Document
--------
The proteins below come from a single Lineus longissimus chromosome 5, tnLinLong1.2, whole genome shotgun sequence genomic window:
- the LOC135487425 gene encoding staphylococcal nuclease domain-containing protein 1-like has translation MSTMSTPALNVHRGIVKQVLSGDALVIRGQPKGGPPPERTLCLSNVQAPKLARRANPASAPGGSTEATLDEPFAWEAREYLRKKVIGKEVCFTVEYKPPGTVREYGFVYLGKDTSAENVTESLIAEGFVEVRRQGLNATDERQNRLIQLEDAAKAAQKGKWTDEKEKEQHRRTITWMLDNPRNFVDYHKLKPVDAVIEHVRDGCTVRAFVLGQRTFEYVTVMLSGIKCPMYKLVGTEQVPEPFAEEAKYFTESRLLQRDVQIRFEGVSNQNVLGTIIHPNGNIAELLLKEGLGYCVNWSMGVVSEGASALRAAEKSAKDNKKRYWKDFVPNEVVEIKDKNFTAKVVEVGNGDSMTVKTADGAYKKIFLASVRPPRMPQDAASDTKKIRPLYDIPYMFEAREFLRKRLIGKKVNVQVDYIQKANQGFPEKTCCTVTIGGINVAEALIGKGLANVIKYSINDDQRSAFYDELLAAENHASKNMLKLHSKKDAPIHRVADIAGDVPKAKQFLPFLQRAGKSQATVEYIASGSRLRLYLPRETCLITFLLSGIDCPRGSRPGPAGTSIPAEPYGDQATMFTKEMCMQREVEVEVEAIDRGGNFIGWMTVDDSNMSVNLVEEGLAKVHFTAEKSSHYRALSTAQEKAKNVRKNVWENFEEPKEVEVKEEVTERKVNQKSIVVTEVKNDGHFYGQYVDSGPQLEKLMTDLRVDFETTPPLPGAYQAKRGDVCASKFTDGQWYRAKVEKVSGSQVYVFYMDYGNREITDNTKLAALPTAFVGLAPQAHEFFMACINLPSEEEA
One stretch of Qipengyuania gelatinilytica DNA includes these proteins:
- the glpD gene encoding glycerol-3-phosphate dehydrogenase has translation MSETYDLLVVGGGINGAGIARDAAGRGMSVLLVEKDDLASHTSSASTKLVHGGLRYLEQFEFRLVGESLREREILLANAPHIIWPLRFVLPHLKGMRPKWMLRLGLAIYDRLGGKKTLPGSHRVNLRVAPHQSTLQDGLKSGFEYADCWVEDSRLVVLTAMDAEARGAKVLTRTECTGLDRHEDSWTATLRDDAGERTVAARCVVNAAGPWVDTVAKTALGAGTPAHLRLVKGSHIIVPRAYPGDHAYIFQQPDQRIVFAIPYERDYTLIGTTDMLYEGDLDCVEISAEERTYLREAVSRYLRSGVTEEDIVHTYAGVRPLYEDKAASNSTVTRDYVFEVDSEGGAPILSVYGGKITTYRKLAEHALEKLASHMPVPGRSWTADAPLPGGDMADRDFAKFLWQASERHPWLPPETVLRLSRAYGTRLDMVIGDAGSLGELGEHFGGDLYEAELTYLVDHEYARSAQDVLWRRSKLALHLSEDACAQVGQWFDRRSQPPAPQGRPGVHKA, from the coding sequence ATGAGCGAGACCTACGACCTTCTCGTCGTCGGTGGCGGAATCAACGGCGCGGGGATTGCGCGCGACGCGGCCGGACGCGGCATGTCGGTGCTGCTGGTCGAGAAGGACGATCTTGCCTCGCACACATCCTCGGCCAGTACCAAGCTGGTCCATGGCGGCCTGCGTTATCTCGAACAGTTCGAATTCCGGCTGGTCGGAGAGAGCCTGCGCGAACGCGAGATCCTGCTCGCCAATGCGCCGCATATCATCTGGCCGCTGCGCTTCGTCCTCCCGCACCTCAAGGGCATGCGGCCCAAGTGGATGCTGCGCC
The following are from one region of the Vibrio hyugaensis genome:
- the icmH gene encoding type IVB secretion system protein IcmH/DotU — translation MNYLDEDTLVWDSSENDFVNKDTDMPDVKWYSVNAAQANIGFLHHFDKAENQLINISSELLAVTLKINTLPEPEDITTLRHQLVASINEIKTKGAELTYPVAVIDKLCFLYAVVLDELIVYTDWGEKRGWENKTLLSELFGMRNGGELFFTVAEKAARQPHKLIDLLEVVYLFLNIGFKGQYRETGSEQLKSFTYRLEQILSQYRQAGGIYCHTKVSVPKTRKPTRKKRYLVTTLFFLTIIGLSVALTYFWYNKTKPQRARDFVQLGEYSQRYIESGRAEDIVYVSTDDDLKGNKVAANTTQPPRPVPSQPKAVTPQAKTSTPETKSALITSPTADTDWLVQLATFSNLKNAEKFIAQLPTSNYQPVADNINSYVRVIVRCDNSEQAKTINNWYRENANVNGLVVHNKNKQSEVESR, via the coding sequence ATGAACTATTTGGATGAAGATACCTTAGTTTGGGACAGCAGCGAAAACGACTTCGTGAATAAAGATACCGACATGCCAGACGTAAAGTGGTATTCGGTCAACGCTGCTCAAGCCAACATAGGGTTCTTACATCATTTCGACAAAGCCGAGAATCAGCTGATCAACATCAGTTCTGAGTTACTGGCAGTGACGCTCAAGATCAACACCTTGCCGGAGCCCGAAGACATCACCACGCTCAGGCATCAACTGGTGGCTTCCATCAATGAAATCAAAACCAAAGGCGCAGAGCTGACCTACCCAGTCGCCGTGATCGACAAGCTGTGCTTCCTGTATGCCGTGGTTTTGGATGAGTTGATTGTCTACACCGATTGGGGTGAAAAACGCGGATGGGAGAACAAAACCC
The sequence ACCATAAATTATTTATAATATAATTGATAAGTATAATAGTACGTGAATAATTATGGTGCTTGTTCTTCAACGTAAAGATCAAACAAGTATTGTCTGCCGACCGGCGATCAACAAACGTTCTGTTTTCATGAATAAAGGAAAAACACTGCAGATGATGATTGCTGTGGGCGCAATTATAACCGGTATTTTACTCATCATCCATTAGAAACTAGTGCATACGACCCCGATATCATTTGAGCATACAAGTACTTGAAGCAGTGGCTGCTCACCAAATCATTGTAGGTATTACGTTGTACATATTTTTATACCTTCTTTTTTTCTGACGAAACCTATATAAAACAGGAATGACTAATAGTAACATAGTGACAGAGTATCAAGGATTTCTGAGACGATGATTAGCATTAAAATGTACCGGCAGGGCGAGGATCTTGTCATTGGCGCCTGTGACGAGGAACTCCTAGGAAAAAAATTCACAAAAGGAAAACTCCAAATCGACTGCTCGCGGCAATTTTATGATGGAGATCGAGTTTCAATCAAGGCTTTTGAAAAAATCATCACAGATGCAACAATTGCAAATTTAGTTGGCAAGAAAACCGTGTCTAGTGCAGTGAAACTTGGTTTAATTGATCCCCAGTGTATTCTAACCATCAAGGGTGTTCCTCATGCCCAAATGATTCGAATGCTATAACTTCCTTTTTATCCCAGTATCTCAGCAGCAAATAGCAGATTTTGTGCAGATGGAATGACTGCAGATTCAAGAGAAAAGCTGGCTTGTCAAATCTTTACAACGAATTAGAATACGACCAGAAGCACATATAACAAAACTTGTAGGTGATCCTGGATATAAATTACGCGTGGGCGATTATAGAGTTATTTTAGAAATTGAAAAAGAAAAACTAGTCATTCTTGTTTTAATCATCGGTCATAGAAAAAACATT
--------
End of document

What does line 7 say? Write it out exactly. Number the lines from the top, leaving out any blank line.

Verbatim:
The sequence ACCATAAATTATTTATAATATAATTGATAAGTATAATAGTACGTGAATAATTATGGTGCTTGTTCTTCAACGTAAAGATCAAACAAGTATTGTCTGCCGACCGGCGATCAACAAACGTTCTGTTTTCATGAATAAAGGAAAAACACTGCAGATGATGATTGCTGTGGGCGCAATTATAACCGGTATTTTACTCATCATCCATTAGAAACTAGTGCATACGACCCCGATATCATTTGAGCATACAAGTACTTGAAGCAGTGGCTGCTCACCAAATCATTGTAGGTATTACGTTGTACATATTTTTATACCTTCTTTTTTTCTGACGAAACCTATATAAAACAGGAATGACTAATAGTAACATAGTGACAGAGTATCAAGGATTTCTGAGACGATGATTAGCATTAAAATGTACCGGCAGGGCGAGGATCTTGTCATTGGCGCCTGTGACGAGGAACTCCTAGGAAAAAAATTCACAAAAGGAAAACTCCAAATCGACTGCTCGCGGCAATTTTATGATGGAGATCGAGTTTCAATCAAGGCTTTTGAAAAAATCATCACAGATGCAACAATTGCAAATTTAGTTGGCAAGAAAACCGTGTCTAGTGCAGTGAAACTTGGTTTAATTGATCCCCAGTGTATTCTAACCATCAAGGGTGTTCCTCATGCCCAAATGATTCGAATGCTATAACTTCCTTTTTATCCCAGTATCTCAGCAGCAAATAGCAGATTTTGTGCAGATGGAATGACTGCAGATTCAAGAGAAAAGCTGGCTTGTCAAATCTTTACAACGAATTAGAATACGACCAGAAGCACATATAACAAAACTTGTAGGTGATCCTGGATATAAATTACGCGTGGGCGATTATAGAGTTATTTTAGAAATTGAAAAAGAAAAACTAGTCATTCTTGTTTTAATCATCGGTCATAGAAAAAACATT